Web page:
Post Author: Bill Pratt
From part 5, we are still examining whether the eyewitnesses who wrote the books of the NT are trustworthy. Previously we noted that the eyewitnesses recorded embarrassing details about Jesus’ disciples. We concluded that embarrassing details would not be included in a fictional work meant to emphasize the greatness of the first followers of Jesus. But there are additional points to consider.
A second point to examine is that the NT writers included hard-to-explain details and sayings of their Lord and Messiah, Jesus Christ. Again, if you were creating a new religion for selfish reasons, you would not include some of the following details about Jesus because they don’t portray a simple, straightforward version of Jesus, but a more complex version.
For example, Jesus’ family thought he was out of his mind (Mark 3:21).
Jesus was deserted by many of his followers (John 6:66).
Jesus was almost stoned to death several times because of what he said.
Jesus was accused of being a drunk in Matt. 11:19.
In John 6:53 Jesus encouraged his followers to eat of his flesh and drink of his blood. This was difficult for many non-Christians to understand during the early years of the church (Jesus was speaking symbolically, not literally); some accused Christians of being cannibals!
To cap it all off, Jesus’ moral teachings were incredibly challenging. He told his disciples to love their enemies (Matt 5:44-45) and he said that if a man just thinks seriously about adultery, then he is guilty of it. Just our thoughts are enough to break the moral law.
Why include these facts about Jesus if you’re making up a new religion to gain power and wealth?
A third point about the NT writers is that they include divergent details about the life of Jesus. Imagine that 5 teenagers attended a church retreat at a camp one weekend. After the weekend was over, I asked each of them to write a one-page essay about what they did over the weekend. All five gave me their essays and they were all virtually word-for-word identical. Each teen wrote about the same events, included the same details about those events, commented on the same people they saw at the events, and even mentioned the color of the shirt worn by one of the counselors.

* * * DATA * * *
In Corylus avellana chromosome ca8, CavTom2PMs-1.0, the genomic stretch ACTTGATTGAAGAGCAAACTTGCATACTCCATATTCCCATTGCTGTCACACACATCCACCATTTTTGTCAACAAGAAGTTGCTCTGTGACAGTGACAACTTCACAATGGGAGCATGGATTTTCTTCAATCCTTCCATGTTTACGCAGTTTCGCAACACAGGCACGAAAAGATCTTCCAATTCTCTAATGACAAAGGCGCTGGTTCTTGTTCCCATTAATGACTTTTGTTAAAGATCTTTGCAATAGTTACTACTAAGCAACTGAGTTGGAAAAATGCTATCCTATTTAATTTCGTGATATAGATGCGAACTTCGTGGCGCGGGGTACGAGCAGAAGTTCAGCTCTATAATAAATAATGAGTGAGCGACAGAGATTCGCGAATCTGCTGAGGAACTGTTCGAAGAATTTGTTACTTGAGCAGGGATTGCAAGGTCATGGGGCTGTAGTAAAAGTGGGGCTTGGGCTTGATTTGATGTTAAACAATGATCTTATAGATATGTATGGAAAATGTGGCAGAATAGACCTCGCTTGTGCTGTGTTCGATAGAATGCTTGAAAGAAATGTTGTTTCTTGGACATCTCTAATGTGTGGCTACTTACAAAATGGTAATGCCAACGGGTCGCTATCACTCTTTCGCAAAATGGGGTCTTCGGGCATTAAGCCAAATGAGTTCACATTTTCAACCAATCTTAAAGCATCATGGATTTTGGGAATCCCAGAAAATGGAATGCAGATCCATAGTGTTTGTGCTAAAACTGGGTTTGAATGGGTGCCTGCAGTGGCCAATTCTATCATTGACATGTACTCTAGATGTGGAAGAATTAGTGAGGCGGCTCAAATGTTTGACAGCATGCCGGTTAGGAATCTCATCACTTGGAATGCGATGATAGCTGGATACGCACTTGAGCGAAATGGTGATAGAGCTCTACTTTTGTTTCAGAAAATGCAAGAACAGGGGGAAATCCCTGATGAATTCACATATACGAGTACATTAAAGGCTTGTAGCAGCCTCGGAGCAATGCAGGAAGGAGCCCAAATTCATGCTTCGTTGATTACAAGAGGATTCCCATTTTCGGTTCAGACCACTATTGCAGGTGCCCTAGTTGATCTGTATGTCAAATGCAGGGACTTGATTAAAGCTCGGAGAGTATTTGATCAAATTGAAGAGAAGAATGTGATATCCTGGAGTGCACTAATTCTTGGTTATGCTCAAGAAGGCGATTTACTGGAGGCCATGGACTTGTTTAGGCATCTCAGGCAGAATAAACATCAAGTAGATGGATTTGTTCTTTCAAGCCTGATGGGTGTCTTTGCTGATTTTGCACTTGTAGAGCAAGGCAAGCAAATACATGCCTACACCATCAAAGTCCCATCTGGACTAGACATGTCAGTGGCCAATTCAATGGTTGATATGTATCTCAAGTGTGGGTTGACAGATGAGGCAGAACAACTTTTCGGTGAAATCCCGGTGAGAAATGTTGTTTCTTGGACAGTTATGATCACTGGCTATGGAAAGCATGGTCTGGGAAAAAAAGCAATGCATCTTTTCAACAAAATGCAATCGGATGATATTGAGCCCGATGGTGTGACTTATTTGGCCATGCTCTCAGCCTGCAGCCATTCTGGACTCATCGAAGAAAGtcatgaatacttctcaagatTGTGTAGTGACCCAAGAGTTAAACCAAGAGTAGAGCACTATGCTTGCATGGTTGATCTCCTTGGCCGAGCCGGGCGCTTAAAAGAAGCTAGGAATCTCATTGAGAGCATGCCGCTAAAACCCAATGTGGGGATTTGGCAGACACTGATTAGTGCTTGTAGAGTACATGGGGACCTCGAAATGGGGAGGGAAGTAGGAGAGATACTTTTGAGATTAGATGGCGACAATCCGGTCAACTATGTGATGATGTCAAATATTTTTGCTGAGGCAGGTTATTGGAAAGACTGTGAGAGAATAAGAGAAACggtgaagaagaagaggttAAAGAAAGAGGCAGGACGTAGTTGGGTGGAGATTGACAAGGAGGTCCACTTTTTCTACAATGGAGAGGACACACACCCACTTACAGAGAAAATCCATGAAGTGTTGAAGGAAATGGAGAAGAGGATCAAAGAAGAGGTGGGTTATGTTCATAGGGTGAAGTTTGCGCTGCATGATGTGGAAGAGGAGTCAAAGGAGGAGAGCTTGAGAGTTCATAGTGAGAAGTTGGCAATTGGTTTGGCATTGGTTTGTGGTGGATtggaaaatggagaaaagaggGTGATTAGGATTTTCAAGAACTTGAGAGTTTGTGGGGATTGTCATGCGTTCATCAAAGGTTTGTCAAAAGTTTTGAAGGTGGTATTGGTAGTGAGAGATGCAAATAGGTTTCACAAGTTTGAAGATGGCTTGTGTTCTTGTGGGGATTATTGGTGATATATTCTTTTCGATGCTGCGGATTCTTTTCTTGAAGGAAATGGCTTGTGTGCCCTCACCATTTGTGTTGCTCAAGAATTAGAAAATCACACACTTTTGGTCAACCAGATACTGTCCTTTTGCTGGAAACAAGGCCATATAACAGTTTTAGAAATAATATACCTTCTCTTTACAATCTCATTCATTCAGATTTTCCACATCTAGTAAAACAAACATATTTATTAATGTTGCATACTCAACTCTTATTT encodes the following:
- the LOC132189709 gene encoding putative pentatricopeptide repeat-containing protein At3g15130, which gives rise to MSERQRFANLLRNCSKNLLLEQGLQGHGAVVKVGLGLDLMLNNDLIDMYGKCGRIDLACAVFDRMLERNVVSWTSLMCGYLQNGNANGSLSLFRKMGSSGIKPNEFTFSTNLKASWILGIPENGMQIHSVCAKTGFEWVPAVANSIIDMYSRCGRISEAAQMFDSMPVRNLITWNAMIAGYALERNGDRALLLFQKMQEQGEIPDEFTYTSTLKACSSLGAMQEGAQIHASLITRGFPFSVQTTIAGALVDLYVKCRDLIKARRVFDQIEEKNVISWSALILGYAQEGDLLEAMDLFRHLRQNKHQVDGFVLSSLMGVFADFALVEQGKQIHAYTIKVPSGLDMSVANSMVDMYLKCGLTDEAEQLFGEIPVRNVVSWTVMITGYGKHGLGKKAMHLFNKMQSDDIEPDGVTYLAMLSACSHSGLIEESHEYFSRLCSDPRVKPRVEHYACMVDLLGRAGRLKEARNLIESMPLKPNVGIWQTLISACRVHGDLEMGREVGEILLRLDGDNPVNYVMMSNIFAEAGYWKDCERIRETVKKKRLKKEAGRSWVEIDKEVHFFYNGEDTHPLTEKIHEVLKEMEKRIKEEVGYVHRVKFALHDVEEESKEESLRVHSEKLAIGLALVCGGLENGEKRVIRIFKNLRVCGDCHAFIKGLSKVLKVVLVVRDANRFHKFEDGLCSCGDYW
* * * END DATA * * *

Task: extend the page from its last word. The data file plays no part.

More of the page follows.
What should I conclude? Obviously, the five teens all got together and agreed on the story before writing their essays (they colluded). Probably one of them wrote down the events and the rest copied her.
Likewise, when a judge listens to several witnesses talk about one event, he is watching for collusion. Witnesses that do this cannot be trusted, can they? They don’t seem to be interested in telling the truth, but in getting their stories straight, in conspiring.
In fact, one way we know witnesses can be trusted is if their stories don’t match on all the details. If the five teens mentioned the same general events of the weekend camp, but gave differing perspectives of those events and wrote about different details, then it is more likely they can be trusted to be telling the truth, and thus we have more confidence in the events they’re describing.
This is exactly the case we have with the NT writers. They all talk about things like Jesus’ birth, his miracles, his crucifixion, and his resurrection, but they tell about all these events in different ways and they include different details.
For example, Matthew’s account of Jesus’ early years include his parents traveling to Egypt to escape King Herod. Luke, in his gospel, does not mention the trip to Egypt. Why? Is it because Jesus never went to Egypt and Matthew made it up? No, it’s probably because Luke was not so interested in the trip to Egypt while Matthew was. Matthew was writing his gospel to Jews and he realized that the family’s move to Egypt fulfilled an Old Testament prophecy that would convince the Jews of Jesus being the Messiah. Luke was not likely writing to a Jewish audience, but to a Gentile audience, so he left it out because it wouldn’t mean as much to them.
There are many other examples of divergent details in the gospel accounts, but they can be explained along these lines. These different details actually serve to prove the integrity of the writers, not the other way around.
In the next post, we look at even more lines of evidence that bolster the trustworthiness of the NT writers.